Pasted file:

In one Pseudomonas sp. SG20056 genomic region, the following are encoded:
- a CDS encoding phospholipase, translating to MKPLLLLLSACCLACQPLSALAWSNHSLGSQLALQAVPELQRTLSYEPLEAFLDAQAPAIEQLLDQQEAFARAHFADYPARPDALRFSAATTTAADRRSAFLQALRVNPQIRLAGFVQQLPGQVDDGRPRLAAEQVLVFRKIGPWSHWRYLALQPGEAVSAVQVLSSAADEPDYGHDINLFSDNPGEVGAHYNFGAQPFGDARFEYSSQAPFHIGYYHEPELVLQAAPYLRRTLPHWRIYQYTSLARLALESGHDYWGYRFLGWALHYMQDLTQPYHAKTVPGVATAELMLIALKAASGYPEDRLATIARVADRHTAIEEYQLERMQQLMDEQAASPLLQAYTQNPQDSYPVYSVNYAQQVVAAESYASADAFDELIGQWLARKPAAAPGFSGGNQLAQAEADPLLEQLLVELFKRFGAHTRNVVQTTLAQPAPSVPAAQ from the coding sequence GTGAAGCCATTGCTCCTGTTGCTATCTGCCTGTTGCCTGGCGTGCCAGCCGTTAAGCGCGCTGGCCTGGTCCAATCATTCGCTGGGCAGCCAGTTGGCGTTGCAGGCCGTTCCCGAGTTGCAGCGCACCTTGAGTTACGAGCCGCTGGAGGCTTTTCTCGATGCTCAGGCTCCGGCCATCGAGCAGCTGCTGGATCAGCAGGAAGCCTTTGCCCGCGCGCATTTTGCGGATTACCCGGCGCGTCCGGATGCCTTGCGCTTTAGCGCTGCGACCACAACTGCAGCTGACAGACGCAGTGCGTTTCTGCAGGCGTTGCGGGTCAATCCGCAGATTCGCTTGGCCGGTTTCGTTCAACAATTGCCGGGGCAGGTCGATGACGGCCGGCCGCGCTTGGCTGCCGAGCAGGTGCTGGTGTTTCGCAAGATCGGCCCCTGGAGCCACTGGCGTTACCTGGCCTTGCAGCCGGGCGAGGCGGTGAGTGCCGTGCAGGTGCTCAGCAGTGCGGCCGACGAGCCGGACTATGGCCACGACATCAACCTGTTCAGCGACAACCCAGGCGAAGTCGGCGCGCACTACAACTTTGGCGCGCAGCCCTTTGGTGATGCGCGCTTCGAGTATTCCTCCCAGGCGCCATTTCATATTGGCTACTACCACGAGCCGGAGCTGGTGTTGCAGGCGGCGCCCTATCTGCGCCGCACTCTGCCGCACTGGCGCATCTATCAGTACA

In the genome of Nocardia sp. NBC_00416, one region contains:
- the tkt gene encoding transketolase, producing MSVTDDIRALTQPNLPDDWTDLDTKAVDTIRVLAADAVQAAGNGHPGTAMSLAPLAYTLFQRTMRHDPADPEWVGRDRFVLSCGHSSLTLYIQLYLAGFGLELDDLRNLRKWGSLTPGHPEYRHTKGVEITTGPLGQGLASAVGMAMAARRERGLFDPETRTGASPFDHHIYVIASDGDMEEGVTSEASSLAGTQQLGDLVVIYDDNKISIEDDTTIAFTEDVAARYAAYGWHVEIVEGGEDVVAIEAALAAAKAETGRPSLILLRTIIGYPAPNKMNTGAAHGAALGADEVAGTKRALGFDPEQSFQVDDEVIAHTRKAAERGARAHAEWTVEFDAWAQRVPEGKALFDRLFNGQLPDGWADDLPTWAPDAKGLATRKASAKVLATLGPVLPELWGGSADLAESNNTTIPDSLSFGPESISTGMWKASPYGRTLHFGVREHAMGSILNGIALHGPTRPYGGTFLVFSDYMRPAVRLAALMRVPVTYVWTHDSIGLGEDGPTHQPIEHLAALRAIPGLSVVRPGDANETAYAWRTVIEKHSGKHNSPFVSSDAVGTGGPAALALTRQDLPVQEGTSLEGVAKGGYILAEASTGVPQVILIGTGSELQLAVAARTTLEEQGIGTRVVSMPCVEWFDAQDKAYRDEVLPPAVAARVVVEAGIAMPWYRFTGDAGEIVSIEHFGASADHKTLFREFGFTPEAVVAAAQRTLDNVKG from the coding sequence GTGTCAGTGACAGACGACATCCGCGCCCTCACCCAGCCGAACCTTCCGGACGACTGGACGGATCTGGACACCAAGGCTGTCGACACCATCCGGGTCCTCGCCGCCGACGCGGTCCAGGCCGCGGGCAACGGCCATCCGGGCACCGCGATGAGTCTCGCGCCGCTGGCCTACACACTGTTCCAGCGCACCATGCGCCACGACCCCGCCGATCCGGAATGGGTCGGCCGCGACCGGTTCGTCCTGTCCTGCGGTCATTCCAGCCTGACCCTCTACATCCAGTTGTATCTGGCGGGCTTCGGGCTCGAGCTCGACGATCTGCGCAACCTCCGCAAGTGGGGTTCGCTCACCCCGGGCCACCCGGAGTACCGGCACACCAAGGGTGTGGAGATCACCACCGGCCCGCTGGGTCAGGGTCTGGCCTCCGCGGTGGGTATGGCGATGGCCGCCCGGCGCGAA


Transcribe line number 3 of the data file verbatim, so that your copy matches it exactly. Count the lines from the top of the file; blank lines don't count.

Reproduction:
In the genome of Nocardia sp. NBC_00416, one region contains: